By ANDREA HIGBIE
Kim's got a secret. She's in love with a gay mailman, and guess what! She married him!
Kim, get a grip. First of all, a secret's not a secret when you tell it on national TV. Second, all through Season One you believed your alcoholism was a secret. It wasn't.
So just stop it. Stop it right now.
But about the gay mailman: since the Richards sisters, both bitches, Kim and Kyle have not spoken for months -- after Kyle announced that Kim was an alcoholic, no shock to anyone with eyes or ears -- Kim has said nothing to Kyle about anything.
The outing, as Kim believes it was, seemed to be provoked by a typical evening of drunken behavior, nothing especially horrible except the slurring. No one peed on anyone.
That Kim believed her alcoholism was a secret showed the extent of her delusion, or denial, or both. But Kyle, too, believed Kim's alcoholism was a secret. And seemingly provoked by this tipsy turvy evening -- but really by the last, say, three decades -- the semi-Demi Moore let it rip. In a limo, in the first-season finale, last May. Wrap!
The season ended, Kyle put Kim in rehab, Kim checked herself out of rehab. Last summer, TMZ aired a video of a drunken Kim wandering about an airport and trying to make friends, with younger men, which would have been fine and relevant except that it was an old video, not especially newsworthy until it seemed to be.
This season, Kim's lips have said Diet Coke but her behavior has said otherwise. Crystal meth, is what Brandi Glanville said. Possibly anti-anxiety medication, said Taylor. (I think Kim's been dipping too hard into the ADHD pill bottle.) Everyone else said NOTHING. Ssh. Nothing's wrong.
Even while an incoherent Kim was on the phone with Adrienne Maloof and her husband, Paul Nassif, having forgotten all about meeting them at the plane they'd chartered -- on which they had been waiting for her -- Adrienne said Kim was just tired. And she'd been ill, Adrienne added, at Camille Grammer's Colorado ski chalet.
But it was the kind of ill one falls prey to after a long, loud night of pinching the ski concierges, grabbing all the menfolk and guffawing naughtily over the town's name, Beaver Creek. OK, Kim didn't actually go all Beavis and Butthead/"Wayne's World" over Beaver Creek, but that was only because she was too, too...tired! Tired! That's it! Too tired to think of it.
Wasted, was the diagnosis given by Paul, who is no fool and a doctor besides, on the day of the chartered airplane. A day that grew rapidly worse once Kim was reminded of their plans and somehow made it to the plane.
A shame, because from takeoff on, Kim served up an endless flow of gibberish, loudly, annoying Paul behind human endurance. Carrying on like a loon at the Sacramento Kings game, where all eyes were on the owner, Adrienne.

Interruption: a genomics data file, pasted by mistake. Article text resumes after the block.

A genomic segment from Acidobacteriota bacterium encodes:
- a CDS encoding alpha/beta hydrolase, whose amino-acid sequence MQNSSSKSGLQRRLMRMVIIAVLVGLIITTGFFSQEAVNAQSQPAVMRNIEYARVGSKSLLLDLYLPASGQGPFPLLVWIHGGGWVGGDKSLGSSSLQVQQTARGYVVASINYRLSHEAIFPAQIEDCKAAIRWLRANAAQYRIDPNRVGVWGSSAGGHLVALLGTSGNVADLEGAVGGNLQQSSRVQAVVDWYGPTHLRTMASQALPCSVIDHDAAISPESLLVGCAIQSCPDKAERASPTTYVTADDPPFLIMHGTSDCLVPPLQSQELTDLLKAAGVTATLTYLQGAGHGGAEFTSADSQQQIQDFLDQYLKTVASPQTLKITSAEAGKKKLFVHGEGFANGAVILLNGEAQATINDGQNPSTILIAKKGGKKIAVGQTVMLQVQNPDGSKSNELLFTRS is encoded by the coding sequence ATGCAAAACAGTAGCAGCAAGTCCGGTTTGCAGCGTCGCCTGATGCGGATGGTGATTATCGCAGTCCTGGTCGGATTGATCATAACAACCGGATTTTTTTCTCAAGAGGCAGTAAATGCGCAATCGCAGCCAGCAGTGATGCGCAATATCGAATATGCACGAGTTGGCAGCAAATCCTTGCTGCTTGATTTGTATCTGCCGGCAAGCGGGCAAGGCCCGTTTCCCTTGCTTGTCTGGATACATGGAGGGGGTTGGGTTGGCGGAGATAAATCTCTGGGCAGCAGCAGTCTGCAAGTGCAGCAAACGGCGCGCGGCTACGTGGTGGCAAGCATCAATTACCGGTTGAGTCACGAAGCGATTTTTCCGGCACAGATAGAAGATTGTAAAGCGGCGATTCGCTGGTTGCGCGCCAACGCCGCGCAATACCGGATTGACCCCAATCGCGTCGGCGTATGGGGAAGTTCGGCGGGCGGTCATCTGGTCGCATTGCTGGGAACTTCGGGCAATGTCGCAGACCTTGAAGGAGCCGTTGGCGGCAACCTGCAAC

OK, so denial, denial, denial. That was nonsecret Secret No. 1.
Kim, go to a meeting and get help. The only shame is not doing something about this.
As for nonsecret Secret No. 2, Bravo's cameras show us Kim, sitting, glass of Diet Coke at her side. For a change, she seems subdued. We see the back of a head, a man's head. He's got gray hair, so he's no pool boy. What could be going on? Whom could he be?
We were "introduced" to Kim's paramour at the end of last night's "Real Housewives of Beverly Hills." While all the other housewives were off doing fancy Beverly Hills things, arranging facelifts, ordering $2,000 strawberry shortcakes, attending Mohamed's party for Pandora Vanderpump (that's my name for my next life; I called it), his newly claimed goddaughter -- circa Mama Lisa's stint on the show), count on Kim to do the big crazy thing and marry a stranger who looks just this side of John Wayne Gacy.
Won't Kyle be surprised!
So, as Kim is telling the romantic tale of their fated meeting -- here, I'll let her tell it: "I was walking in my neighborhood. He was standing at the mailbox." -- the camera draws back, and we see him. Then we hear him.
"Our love for each other will transcend," he, Ken, said, when Kim warned that her sisters would be rough on him. "Should I brace myself?" he asked. "Buckle up?"
Why her sisters will certainly disapprove? "They don't like anybody," Kim said, and, who knows, maybe that's what she believes. But if ever there were a years' long living lesson in bad judgment, Kim is giving it.
And then we know just how Kyle must feel.
Next Sunday, when we get to see Kyle's full reaction -- we got just a hint in coming attractions; we can cheat and find out now, but what's the fun in that? -- we'll analyze this some more.
As for Kyle, this Richards sister (Kathy Hilton is their elder half-sister; like Kim, she was dragged around the child star circuit by their mother, Big Kathy. It's clearly more profitable to marry into the Hilton hotel family, even if your penance is being the mother of Paris Hilton, than living the life of Kim) spent last night's episode with her husband having dinner with Russell and Taylor Armstrong, a dinner uncomfortable on so many levels, for the guests as well as us, not least of all because Armstrong killed himself in August; attending Mohamed's party, where Kyle joined the undulating dancers, shocking Taylor, whose nearly lifelike lips devoured her face -- why does she find it shocking that an extroverted fame whore like Kyle who is on TV and who is widely reported to love the paparazzi would jump up on a table and wiggle, on or off TV?; and pretending to be shocked, shocked, herself by cosmetic surgery.